4. The deterioration of pilot quality was first really apparent about March 1944. The cycle had undoubtedly been operating all through 1943, since the first large cut in total training hours of German pilots came late in 1942, followed by a similar cut in mid-1943, and much greater cut in mid-1944 (Figure 3). The last reduction in training hours of German pilots came at a time when oil targets in Germany were given first priority fop Allied strategic bombing. Then the inadequate allocations of fuel which the fighter schools had received could no longer be delivered. The early decision to skimp on gasoline allocations to training schools was turned painfully against the GAF planners who were now unable to ward off the attacks on oil. This was doubly painful because it occurred at a time when German fighter production was increasing.
GAF training hours
The GAF situation was recognized by General Fieldmarschall Hugo von Sperrle who stated that the Luftwaffe was most seriously handicapped by a dearth of experienced pilots. This became extremely patent early In 1944. In July of 1944 he canvassed his command and found that, with rare exceptions, only group and squadron commanders had combat experience exceeding six months. A small percentage of other personnel had an average of three months of combat duty, while a majority of pilots had seen active service for periods as low as between eight and thirty days. In the autumn of 1944, disorganization and deterioration of the Luftwaffe began. Lack of fuel, shortages of pilots and a decreasing number of replacements hampered efficiency (Reference Note 2).
5. Rise of ITS Fighter Power. Critical losses of German fighter pilots were indirectly caused by the overpowering pressure applied by the USAAF on daylight missions. This pressure was carried deeper into enemy territory as a result of a series of Improvements In US fighter aircraft and their tactical exploitation. These are listed chronologically because of their great importance.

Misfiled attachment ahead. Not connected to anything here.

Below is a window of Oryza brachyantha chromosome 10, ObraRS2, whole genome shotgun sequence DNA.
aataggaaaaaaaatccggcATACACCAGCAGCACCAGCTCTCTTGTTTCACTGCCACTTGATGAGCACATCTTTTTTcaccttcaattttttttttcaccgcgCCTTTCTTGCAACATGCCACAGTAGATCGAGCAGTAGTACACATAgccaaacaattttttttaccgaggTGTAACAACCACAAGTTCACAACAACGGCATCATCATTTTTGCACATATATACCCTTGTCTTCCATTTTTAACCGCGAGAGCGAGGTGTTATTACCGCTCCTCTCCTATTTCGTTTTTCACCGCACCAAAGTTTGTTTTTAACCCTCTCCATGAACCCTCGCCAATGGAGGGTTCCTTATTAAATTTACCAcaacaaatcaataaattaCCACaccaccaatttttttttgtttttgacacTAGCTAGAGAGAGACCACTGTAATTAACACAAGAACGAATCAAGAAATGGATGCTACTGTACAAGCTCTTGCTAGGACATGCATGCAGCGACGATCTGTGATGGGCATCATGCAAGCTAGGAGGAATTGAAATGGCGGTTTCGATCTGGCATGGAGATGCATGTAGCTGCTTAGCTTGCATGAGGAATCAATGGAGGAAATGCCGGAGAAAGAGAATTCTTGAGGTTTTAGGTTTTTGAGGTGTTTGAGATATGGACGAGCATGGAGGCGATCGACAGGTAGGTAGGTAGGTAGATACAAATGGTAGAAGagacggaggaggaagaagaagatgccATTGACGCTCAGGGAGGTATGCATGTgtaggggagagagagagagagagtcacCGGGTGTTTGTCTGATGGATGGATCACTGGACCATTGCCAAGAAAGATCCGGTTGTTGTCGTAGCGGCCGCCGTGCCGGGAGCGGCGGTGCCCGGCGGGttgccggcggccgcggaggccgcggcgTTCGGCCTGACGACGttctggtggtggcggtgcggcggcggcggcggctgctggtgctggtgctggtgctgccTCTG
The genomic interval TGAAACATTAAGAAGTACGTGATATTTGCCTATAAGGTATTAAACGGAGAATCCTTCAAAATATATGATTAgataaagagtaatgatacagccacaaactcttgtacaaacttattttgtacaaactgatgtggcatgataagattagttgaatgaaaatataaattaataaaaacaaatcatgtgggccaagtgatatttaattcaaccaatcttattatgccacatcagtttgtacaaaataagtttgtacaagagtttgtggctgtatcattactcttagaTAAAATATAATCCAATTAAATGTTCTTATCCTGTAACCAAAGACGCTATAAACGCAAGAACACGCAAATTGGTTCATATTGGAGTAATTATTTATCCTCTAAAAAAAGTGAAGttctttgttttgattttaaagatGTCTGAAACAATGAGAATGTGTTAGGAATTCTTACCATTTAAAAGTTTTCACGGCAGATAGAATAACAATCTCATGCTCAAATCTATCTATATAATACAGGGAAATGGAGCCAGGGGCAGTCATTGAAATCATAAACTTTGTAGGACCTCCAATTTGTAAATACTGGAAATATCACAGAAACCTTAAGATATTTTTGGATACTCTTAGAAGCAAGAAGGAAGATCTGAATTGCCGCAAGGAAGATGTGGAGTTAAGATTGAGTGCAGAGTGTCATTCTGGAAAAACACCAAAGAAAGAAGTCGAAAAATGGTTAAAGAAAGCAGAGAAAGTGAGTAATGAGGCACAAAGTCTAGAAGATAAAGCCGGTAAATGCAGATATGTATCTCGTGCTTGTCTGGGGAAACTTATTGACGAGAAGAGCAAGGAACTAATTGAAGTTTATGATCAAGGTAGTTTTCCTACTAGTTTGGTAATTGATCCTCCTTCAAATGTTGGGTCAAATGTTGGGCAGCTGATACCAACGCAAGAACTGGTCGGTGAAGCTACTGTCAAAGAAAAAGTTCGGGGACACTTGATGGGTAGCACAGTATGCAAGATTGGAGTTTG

a. May 1943. P-47s arrived In Britain and Joined British Spitfires in escorting the heavy bombers. As US pilots gained experience in the handling of their aircraft and In air warfare, the P-47 pilots extended the range of their penetrations beyond that to which the Spitfires could go. Because of increased escort range, the bombers made somewhat deeper penetrations with the result that air fights increased in Intensity - the P-47's giving an excellent account of themselves.
b. July 1943. Belly tanks of 75-gallon capacity became available, adding more than 100 miles to the range of the P-47s, whose effective strength now had reached the £00 mark. The use of the tanks gave the P-47s tactical surprise over the enemy for a few missions, resulting in an increase In the number of kills. The enemy's twin-engine rocket fighter, so deadly to Allied bombers, was no match for the P-47 and learned early to stay beyond its range.
c. August 1943. One hundred and eight gallon belly tanks became available. This gave the P-47 a further extension in range, with the result that, after reaching the point where the enemy's twin-engine fighters had expected them to turn back, the P-47s attacked and shot them down instead enemy lose rates rose.
d. September 1943. Three groups of P-38s of the NW Africa Air Force made a low-level strafing attack on the enemy airfields near Foggia, Italy. The attack was a complete surprise; a great many enemy aircraft were destroyed on the ground and only a few rose to give combat. The success of this attack marked a turning point in the air war in the Mediterranean; thereafter losses of Allied bombers to enemy aircraft declined to a marked degree.